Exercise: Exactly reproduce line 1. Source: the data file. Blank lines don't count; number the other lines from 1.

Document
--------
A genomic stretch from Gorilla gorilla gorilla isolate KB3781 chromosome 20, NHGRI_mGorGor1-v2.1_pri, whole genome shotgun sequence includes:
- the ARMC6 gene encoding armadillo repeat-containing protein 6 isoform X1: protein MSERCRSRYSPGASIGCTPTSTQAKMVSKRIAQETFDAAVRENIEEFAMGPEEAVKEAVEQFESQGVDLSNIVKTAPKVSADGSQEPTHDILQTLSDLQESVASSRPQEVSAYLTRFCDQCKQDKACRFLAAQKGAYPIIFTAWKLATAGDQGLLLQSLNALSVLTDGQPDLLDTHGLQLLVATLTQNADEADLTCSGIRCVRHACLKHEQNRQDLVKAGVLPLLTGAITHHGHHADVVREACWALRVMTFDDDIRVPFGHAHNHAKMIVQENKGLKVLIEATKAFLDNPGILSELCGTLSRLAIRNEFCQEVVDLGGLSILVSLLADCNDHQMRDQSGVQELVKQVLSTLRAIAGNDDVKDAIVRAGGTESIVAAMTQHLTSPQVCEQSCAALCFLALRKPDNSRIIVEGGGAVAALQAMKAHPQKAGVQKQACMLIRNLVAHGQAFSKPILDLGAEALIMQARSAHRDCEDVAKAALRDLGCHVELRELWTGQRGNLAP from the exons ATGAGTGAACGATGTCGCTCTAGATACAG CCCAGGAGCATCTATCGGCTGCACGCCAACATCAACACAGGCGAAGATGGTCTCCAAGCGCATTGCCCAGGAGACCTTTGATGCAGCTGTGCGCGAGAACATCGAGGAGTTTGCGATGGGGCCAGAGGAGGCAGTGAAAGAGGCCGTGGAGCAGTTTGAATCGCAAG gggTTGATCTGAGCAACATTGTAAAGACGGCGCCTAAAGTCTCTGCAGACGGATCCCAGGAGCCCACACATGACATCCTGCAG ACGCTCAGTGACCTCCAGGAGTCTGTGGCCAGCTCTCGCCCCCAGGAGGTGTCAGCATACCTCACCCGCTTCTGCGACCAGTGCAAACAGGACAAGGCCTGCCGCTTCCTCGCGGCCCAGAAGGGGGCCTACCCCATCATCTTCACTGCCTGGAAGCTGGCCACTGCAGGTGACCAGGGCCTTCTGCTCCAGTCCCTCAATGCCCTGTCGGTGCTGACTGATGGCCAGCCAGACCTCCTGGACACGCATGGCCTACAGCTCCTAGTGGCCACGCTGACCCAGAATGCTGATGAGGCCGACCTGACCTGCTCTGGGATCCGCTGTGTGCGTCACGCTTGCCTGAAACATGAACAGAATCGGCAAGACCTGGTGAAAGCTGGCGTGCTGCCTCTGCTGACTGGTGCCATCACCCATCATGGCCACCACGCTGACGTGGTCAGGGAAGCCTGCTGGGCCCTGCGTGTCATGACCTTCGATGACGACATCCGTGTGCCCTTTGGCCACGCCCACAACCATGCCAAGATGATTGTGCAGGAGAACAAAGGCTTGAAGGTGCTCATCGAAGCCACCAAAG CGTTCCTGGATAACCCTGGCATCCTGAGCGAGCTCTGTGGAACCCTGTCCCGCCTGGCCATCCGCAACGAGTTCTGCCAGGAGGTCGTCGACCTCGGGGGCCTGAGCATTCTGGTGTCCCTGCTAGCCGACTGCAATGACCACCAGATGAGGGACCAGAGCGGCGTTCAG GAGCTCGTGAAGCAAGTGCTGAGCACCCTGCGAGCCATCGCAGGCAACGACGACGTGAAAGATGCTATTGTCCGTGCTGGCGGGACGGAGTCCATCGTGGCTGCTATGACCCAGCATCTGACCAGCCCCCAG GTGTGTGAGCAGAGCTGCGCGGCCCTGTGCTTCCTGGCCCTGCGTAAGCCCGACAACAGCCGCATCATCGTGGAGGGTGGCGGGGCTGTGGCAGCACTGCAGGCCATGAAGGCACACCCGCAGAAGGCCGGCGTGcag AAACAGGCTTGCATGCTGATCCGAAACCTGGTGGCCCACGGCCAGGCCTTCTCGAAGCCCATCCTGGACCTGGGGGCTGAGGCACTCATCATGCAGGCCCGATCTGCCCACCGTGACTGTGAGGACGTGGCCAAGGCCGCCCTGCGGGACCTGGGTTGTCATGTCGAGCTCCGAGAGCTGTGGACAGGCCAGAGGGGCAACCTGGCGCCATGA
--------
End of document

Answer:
A genomic stretch from Gorilla gorilla gorilla isolate KB3781 chromosome 20, NHGRI_mGorGor1-v2.1_pri, whole genome shotgun sequence includes: